The Discerning Texan
-- Edmund Burke
Monday, May 25, 2009
Stating the Obvious: America is Broke... (But Why?)
So how did that auto bailout go, Mr. President? How are Chrysler and GM doing after handing them all those billions of our tax dollars?
Glenn is not usually one for hyperbole, so when he sees it (emphasis mine), it is a good bet that one hell of a lot of independents are seeing things the same way:
In a sobering holiday interview with C-SPAN, President Obama boldly told Americans: “We are out of money.”
C-SPAN host Steve Scully broke from a meek Washington press corps with probing questions for the new president.
SCULLY: You know the numbers, $1.7 trillion debt, a national deficit of $11 trillion. At what point do we run out of money?
OBAMA: Well, we are out of money now. We are operating in deep deficits, not caused by any decisions we’ve made on health care so far. This is a consequence of the crisis that we’ve seen and in fact our failure to make some good decisions on health care over the last several decades.
So we’re out of money because we don’t have national health care? Bogus. I think, instead, that it has something to do with the fact that Obama has been pouring money down a crony-statist rathole at absolutely astronomical and unprecedented rates. Yep, here’s that graphic again. Note that it doesn’t support Obama’s claim at all — but it does support mine.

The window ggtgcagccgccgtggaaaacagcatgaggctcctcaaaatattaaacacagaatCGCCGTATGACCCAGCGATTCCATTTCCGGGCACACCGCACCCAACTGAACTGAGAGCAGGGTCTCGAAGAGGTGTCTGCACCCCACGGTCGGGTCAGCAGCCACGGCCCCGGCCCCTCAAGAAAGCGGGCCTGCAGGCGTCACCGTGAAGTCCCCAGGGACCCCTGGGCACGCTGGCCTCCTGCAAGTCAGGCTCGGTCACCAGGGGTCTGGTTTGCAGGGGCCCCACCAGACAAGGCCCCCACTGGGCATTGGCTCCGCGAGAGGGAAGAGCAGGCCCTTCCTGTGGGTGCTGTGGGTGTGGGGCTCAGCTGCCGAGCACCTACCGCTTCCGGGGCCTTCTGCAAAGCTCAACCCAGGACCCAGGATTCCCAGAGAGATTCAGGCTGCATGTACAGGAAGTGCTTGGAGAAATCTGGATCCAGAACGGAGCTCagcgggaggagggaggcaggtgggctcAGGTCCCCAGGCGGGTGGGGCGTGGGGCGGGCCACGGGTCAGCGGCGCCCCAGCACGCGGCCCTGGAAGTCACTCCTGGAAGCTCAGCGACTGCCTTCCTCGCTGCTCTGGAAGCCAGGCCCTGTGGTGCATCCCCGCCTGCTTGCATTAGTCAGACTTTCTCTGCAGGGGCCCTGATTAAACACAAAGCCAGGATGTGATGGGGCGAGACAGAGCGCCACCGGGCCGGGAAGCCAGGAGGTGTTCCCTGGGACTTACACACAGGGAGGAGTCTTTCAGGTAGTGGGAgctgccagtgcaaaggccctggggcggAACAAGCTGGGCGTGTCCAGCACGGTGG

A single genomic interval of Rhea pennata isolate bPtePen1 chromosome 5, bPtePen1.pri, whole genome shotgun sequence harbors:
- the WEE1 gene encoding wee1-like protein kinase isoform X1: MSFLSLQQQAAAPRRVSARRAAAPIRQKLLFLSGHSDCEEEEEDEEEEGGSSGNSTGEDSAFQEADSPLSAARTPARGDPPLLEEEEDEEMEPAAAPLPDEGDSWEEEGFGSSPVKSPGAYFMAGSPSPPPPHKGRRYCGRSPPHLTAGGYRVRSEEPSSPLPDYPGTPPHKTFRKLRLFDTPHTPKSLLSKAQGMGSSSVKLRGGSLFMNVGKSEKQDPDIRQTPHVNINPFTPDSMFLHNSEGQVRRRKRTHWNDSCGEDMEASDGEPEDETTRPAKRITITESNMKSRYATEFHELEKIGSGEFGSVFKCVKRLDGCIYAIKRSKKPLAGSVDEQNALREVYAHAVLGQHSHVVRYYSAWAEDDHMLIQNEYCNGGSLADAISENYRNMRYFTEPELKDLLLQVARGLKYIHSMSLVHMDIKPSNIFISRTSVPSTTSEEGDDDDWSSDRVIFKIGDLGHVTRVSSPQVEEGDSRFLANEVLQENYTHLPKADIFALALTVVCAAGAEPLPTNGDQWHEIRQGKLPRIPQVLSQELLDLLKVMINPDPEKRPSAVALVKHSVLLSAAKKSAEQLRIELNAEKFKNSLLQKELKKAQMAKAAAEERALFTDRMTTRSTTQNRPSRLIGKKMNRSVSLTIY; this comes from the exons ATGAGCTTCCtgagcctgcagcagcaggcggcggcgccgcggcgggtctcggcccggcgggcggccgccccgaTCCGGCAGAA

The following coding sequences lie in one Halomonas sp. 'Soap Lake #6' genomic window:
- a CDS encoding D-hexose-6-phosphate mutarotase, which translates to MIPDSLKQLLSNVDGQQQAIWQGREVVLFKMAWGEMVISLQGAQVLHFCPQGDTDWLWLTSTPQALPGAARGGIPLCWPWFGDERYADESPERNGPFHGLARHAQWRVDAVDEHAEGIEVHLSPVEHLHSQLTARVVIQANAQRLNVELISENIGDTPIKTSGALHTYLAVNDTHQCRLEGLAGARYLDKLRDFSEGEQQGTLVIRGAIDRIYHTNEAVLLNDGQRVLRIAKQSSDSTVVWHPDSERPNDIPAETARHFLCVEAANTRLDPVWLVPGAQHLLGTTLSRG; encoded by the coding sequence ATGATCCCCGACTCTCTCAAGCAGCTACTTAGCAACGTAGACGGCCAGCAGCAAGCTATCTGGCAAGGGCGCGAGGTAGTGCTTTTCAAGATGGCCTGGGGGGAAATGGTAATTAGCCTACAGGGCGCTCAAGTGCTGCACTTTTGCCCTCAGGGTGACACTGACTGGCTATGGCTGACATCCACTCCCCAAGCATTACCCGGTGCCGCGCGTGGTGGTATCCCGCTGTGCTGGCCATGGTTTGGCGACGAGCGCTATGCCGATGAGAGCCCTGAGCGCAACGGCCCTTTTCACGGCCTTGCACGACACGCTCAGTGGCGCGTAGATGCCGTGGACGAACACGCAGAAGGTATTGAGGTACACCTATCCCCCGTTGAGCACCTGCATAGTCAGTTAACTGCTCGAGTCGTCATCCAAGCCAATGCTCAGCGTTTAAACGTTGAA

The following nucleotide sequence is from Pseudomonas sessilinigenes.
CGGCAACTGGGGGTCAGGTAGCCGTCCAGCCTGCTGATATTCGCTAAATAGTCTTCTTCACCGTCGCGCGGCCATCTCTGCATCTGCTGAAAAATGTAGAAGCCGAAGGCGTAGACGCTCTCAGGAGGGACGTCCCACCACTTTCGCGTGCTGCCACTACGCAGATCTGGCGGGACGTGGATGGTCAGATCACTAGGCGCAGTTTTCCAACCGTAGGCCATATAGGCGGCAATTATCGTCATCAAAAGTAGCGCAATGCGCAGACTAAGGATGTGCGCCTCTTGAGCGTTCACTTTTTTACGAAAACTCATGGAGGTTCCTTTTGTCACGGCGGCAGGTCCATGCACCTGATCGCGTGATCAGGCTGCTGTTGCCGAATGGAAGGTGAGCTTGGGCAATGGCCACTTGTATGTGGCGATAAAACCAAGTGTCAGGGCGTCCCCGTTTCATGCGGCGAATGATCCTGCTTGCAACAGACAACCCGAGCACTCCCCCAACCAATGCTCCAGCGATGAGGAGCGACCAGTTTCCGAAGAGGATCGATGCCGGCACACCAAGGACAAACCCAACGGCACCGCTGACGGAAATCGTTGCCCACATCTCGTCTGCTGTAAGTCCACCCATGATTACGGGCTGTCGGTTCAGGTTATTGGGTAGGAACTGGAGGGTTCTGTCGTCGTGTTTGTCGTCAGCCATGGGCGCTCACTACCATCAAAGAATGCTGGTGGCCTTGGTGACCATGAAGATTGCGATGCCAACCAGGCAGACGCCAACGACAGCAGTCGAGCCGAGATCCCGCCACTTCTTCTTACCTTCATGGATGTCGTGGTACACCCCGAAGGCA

“I’ve bankrupted the nation, so now your only hope is to pass my healthcare plan.” That goes beyond chutzpah to the edge of pathological dishonesty. Except, I guess, that it’s not pathological if you get away with it. And so far, he has.
UPDATE: Related: US bonds sale faces market resistance. “The US Treasury is facing an ordeal by fire this week as it tries to sell $100bn (£62bn) of bonds to a deeply skeptical market amid growing fears of a sovereign bond crisis in the Anglo-Saxon world. . . . The Obama administration needs to raise $2 trillion this year to cover the fiscal stimulus plan and the bank bail-outs. It has to fund $900bn by September.” And, in the Chrysler and GM cases, it’s already shown a deep disrespect for the rights of bondholders. That’s not likely to breed enthusiasm among investors.